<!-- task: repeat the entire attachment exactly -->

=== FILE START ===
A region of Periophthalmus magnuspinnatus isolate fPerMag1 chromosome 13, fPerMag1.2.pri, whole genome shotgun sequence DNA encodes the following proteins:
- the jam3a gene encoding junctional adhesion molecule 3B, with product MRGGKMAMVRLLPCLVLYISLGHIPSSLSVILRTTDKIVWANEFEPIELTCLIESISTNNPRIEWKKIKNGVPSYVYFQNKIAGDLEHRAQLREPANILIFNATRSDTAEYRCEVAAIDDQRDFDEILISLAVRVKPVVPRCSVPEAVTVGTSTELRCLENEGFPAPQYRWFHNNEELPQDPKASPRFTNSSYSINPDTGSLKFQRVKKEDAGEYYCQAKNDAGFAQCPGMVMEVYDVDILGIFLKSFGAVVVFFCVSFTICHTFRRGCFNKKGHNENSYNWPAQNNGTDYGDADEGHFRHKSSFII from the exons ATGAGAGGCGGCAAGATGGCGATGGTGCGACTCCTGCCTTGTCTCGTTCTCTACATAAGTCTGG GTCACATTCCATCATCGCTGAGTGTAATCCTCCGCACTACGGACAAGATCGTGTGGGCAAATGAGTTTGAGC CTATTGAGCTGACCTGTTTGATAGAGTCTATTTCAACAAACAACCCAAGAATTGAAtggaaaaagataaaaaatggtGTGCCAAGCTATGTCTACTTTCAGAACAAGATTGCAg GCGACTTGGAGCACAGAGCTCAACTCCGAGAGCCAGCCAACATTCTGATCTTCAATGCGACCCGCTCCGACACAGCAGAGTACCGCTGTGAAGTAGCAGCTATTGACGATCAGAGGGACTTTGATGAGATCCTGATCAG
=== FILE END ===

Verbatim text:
A region of Periophthalmus magnuspinnatus isolate fPerMag1 chromosome 13, fPerMag1.2.pri, whole genome shotgun sequence DNA encodes the following proteins:
- the jam3a gene encoding junctional adhesion molecule 3B, with product MRGGKMAMVRLLPCLVLYISLGHIPSSLSVILRTTDKIVWANEFEPIELTCLIESISTNNPRIEWKKIKNGVPSYVYFQNKIAGDLEHRAQLREPANILIFNATRSDTAEYRCEVAAIDDQRDFDEILISLAVRVKPVVPRCSVPEAVTVGTSTELRCLENEGFPAPQYRWFHNNEELPQDPKASPRFTNSSYSINPDTGSLKFQRVKKEDAGEYYCQAKNDAGFAQCPGMVMEVYDVDILGIFLKSFGAVVVFFCVSFTICHTFRRGCFNKKGHNENSYNWPAQNNGTDYGDADEGHFRHKSSFII from the exons ATGAGAGGCGGCAAGATGGCGATGGTGCGACTCCTGCCTTGTCTCGTTCTCTACATAAGTCTGG GTCACATTCCATCATCGCTGAGTGTAATCCTCCGCACTACGGACAAGATCGTGTGGGCAAATGAGTTTGAGC CTATTGAGCTGACCTGTTTGATAGAGTCTATTTCAACAAACAACCCAAGAATTGAAtggaaaaagataaaaaatggtGTGCCAAGCTATGTCTACTTTCAGAACAAGATTGCAg GCGACTTGGAGCACAGAGCTCAACTCCGAGAGCCAGCCAACATTCTGATCTTCAATGCGACCCGCTCCGACACAGCAGAGTACCGCTGTGAAGTAGCAGCTATTGACGATCAGAGGGACTTTGATGAGATCCTGATCAG